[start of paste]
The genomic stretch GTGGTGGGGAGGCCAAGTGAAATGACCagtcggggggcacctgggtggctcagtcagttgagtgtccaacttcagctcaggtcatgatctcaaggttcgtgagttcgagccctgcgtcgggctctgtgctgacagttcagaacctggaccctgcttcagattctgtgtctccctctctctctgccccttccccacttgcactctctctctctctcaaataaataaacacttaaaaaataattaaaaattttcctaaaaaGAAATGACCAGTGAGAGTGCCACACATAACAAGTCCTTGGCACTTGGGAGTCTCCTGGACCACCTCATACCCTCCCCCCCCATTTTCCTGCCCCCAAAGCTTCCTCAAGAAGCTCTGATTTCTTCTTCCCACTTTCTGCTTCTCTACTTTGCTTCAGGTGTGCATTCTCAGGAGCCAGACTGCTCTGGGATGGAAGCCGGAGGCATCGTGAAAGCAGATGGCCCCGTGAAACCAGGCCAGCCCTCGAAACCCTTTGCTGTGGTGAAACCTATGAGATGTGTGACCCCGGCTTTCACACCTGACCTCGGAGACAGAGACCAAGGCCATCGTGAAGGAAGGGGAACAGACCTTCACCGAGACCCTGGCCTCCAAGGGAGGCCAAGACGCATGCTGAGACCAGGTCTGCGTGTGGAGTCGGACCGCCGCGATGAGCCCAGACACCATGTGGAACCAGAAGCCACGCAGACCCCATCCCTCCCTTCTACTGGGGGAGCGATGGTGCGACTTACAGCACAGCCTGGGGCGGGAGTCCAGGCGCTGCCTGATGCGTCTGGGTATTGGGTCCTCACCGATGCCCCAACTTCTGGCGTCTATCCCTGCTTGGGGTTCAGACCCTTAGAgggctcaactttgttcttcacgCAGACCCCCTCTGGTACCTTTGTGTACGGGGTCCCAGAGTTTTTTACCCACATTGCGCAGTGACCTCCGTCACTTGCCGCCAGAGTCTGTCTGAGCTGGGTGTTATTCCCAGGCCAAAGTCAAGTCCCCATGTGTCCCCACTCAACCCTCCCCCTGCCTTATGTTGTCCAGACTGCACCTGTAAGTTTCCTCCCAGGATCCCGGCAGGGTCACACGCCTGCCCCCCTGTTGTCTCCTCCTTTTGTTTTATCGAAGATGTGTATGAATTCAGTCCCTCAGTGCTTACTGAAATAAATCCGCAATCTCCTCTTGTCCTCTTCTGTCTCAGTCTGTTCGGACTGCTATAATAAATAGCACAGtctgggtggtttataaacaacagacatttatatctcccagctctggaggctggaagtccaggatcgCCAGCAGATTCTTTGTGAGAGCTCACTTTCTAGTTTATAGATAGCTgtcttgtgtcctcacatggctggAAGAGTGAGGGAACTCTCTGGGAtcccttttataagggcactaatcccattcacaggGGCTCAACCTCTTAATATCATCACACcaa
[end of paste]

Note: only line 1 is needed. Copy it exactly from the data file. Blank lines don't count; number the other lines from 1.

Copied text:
The genomic stretch GTGGTGGGGAGGCCAAGTGAAATGACCagtcggggggcacctgggtggctcagtcagttgagtgtccaacttcagctcaggtcatgatctcaaggttcgtgagttcgagccctgcgtcgggctctgtgctgacagttcagaacctggaccctgcttcagattctgtgtctccctctctctctgccccttccccacttgcactctctctctctctcaaataaataaacacttaaaaaataattaaaaattttcctaaaaaGAAATGACCAGTGAGAGTGCCACACATAACAAGTCCTTGGCACTTGGGAGTCTCCTGGACCACCTCATACCCTCCCCCCCCATTTTCCTGCCCCCAAAGCTTCCTCAAGAAGCTCTGATTTCTTCTTCCCACTTTCTGCTTCTCTACTTTGCTTCAGGTGTGCATTCTCAGGAGCCAGACTGCTCTGGGATGGAAGCCGGAGGCATCGTGAAAGCAGATGGCCCCGTGAAACCAGGCCAGCCCTCGAAACCCTTTGCTGTGGTGAAACCTATGAGATGTGTGACCCCGGCTTTCACACCTGACCTCGGAGACAGAGACCAAGGCCATCGTGAAGGAAGGGGAACAGACCTTCACCGAGACCCTGGCCTCCAAGGGAGGCCAAGACGCATGCTGAGACCAGGTCTGCGTGTGGAGTCGGACCGCCGCGATGAGCCCAGACACCATGTGGAACCAGAAGCCACGCAGACCCCATCCCTCCCTTCTACTGGGGGAGCGATGGTGCGACTTACAGCACAGCCTGGGGCGGGAGTCCAGGCGCTGCCTGATGCGTCTGGGTATTGGGTCCTCACCGATGCCCCAACTTCTGGCGTCTATCCCTGCTTGGGGTTCAGACCCTTAGAgggctcaactttgttcttcacgCAGACCCCCTCTGGTACCTTTGTGTACGGGGTCCCAGAGTTTTTTACCCACATTGCGCAGTGACCTCCGTCACTTGCCGCCAGAGTCTGTCTGAGCTGGGTGTTATTCCCAGGCCAAAGTCAAGTCCCCATGTGTCCCCACTCAACCCTCCCCCTGCCTTATGTTGTCCAGACTGCACCTGTAAGTTTCCTCCCAGGATCCCGGCAGGGTCACACGCCTGCCCCCCTGTTGTCTCCTCCTTTTGTTTTATCGAAGATGTGTATGAATTCAGTCCCTCAGTGCTTACTGAAATAAATCCGCAATCTCCTCTTGTCCTCTTCTGTCTCAGTCTGTTCGGACTGCTATAATAAATAGCACAGtctgggtggtttataaacaacagacatttatatctcccagctctggaggctggaagtccaggatcgCCAGCAGATTCTTTGTGAGAGCTCACTTTCTAGTTTATAGATAGCTgtcttgtgtcctcacatggctggAAGAGTGAGGGAACTCTCTGGGAtcccttttataagggcactaatcccattcacaggGGCTCAACCTCTTAATATCATCACACcaa